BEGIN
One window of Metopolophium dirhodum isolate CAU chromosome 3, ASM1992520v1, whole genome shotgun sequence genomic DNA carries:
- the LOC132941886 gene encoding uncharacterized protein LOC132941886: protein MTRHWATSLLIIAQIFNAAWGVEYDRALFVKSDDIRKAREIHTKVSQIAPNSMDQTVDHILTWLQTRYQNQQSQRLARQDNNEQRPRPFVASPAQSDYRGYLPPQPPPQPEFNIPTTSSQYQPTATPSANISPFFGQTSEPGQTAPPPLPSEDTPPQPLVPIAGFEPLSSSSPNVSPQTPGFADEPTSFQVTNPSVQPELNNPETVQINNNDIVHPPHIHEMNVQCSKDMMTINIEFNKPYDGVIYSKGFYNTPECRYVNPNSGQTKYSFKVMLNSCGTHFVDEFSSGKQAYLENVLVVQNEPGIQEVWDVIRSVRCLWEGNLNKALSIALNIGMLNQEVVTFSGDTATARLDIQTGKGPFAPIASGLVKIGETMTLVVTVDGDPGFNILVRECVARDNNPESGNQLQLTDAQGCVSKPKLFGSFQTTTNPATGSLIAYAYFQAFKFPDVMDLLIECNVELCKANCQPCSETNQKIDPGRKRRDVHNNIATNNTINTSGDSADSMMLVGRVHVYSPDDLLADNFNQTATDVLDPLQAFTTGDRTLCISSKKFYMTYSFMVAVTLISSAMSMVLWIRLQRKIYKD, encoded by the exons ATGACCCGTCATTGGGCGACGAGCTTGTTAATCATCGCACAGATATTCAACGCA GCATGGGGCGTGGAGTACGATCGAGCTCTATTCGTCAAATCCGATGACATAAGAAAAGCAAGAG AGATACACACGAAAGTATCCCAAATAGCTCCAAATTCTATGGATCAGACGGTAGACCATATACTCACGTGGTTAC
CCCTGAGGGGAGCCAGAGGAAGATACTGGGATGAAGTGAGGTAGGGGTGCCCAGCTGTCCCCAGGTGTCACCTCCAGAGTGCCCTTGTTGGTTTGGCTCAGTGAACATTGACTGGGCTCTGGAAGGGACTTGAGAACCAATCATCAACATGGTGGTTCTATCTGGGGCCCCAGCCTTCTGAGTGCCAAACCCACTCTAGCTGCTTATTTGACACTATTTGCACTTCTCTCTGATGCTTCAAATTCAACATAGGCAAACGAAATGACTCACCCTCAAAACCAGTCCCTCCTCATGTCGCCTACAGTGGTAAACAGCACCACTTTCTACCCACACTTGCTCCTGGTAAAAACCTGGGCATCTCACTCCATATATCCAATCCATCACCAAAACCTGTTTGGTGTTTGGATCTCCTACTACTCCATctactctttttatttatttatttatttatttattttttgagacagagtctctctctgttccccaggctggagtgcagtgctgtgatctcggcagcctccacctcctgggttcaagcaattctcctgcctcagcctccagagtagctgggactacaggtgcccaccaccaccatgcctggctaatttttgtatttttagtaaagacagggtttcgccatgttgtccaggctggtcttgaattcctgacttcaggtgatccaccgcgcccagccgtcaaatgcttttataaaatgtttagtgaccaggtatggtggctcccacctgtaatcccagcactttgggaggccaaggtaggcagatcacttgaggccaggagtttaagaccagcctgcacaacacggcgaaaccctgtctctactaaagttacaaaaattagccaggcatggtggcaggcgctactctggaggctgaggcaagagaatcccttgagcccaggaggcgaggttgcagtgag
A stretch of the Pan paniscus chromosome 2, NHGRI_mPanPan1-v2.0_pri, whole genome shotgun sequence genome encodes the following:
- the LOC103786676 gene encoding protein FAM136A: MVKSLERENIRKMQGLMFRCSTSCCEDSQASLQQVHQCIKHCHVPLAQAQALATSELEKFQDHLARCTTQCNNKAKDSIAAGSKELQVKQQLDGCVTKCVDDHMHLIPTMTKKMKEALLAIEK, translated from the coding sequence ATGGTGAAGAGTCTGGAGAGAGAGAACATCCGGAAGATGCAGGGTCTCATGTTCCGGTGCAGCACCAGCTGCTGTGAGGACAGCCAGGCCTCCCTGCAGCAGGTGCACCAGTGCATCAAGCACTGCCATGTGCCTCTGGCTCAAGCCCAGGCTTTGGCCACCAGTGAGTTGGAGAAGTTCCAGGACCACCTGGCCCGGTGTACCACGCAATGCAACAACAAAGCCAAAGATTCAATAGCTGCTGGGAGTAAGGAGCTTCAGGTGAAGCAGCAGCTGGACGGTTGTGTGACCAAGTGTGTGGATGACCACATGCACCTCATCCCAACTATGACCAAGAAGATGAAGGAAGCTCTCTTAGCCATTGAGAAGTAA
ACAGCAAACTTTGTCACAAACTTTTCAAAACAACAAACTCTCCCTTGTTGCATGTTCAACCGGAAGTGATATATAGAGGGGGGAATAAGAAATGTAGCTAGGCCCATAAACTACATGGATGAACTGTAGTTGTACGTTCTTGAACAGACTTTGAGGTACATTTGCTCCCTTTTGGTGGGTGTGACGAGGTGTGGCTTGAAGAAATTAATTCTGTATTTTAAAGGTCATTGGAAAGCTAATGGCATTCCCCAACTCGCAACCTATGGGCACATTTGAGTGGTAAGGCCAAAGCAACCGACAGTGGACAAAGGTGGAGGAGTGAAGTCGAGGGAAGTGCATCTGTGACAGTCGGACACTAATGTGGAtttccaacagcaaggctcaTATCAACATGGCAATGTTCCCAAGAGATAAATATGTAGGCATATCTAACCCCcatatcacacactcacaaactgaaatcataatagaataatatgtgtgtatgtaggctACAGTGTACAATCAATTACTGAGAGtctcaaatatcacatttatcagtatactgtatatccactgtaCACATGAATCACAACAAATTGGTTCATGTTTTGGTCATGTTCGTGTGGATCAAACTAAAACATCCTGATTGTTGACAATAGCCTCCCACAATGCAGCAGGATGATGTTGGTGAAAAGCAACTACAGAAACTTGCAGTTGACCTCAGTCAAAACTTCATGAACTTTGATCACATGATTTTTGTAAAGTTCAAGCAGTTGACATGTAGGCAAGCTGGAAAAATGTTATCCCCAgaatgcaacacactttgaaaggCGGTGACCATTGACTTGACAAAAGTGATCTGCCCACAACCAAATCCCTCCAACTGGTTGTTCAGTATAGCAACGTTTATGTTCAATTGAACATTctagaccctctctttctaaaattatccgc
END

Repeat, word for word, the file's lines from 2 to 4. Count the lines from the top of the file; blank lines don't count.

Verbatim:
- the LOC132941886 gene encoding uncharacterized protein LOC132941886: protein MTRHWATSLLIIAQIFNAAWGVEYDRALFVKSDDIRKAREIHTKVSQIAPNSMDQTVDHILTWLQTRYQNQQSQRLARQDNNEQRPRPFVASPAQSDYRGYLPPQPPPQPEFNIPTTSSQYQPTATPSANISPFFGQTSEPGQTAPPPLPSEDTPPQPLVPIAGFEPLSSSSPNVSPQTPGFADEPTSFQVTNPSVQPELNNPETVQINNNDIVHPPHIHEMNVQCSKDMMTINIEFNKPYDGVIYSKGFYNTPECRYVNPNSGQTKYSFKVMLNSCGTHFVDEFSSGKQAYLENVLVVQNEPGIQEVWDVIRSVRCLWEGNLNKALSIALNIGMLNQEVVTFSGDTATARLDIQTGKGPFAPIASGLVKIGETMTLVVTVDGDPGFNILVRECVARDNNPESGNQLQLTDAQGCVSKPKLFGSFQTTTNPATGSLIAYAYFQAFKFPDVMDLLIECNVELCKANCQPCSETNQKIDPGRKRRDVHNNIATNNTINTSGDSADSMMLVGRVHVYSPDDLLADNFNQTATDVLDPLQAFTTGDRTLCISSKKFYMTYSFMVAVTLISSAMSMVLWIRLQRKIYKD, encoded by the exons ATGACCCGTCATTGGGCGACGAGCTTGTTAATCATCGCACAGATATTCAACGCA GCATGGGGCGTGGAGTACGATCGAGCTCTATTCGTCAAATCCGATGACATAAGAAAAGCAAGAG AGATACACACGAAAGTATCCCAAATAGCTCCAAATTCTATGGATCAGACGGTAGACCATATACTCACGTGGTTAC
CCCTGAGGGGAGCCAGAGGAAGATACTGGGATGAAGTGAGGTAGGGGTGCCCAGCTGTCCCCAGGTGTCACCTCCAGAGTGCCCTTGTTGGTTTGGCTCAGTGAACATTGACTGGGCTCTGGAAGGGACTTGAGAACCAATCATCAACATGGTGGTTCTATCTGGGGCCCCAGCCTTCTGAGTGCCAAACCCACTCTAGCTGCTTATTTGACACTATTTGCACTTCTCTCTGATGCTTCAAATTCAACATAGGCAAACGAAATGACTCACCCTCAAAACCAGTCCCTCCTCATGTCGCCTACAGTGGTAAACAGCACCACTTTCTACCCACACTTGCTCCTGGTAAAAACCTGGGCATCTCACTCCATATATCCAATCCATCACCAAAACCTGTTTGGTGTTTGGATCTCCTACTACTCCATctactctttttatttatttatttatttatttattttttgagacagagtctctctctgttccccaggctggagtgcagtgctgtgatctcggcagcctccacctcctgggttcaagcaattctcctgcctcagcctccagagtagctgggactacaggtgcccaccaccaccatgcctggctaatttttgtatttttagtaaagacagggtttcgccatgttgtccaggctggtcttgaattcctgacttcaggtgatccaccgcgcccagccgtcaaatgcttttataaaatgtttagtgaccaggtatggtggctcccacctgtaatcccagcactttgggaggccaaggtaggcagatcacttgaggccaggagtttaagaccagcctgcacaacacggcgaaaccctgtctctactaaagttacaaaaattagccaggcatggtggcaggcgctactctggaggctgaggcaagagaatcccttgagcccaggaggcgaggttgcagtgag
A stretch of the Pan paniscus chromosome 2, NHGRI_mPanPan1-v2.0_pri, whole genome shotgun sequence genome encodes the following: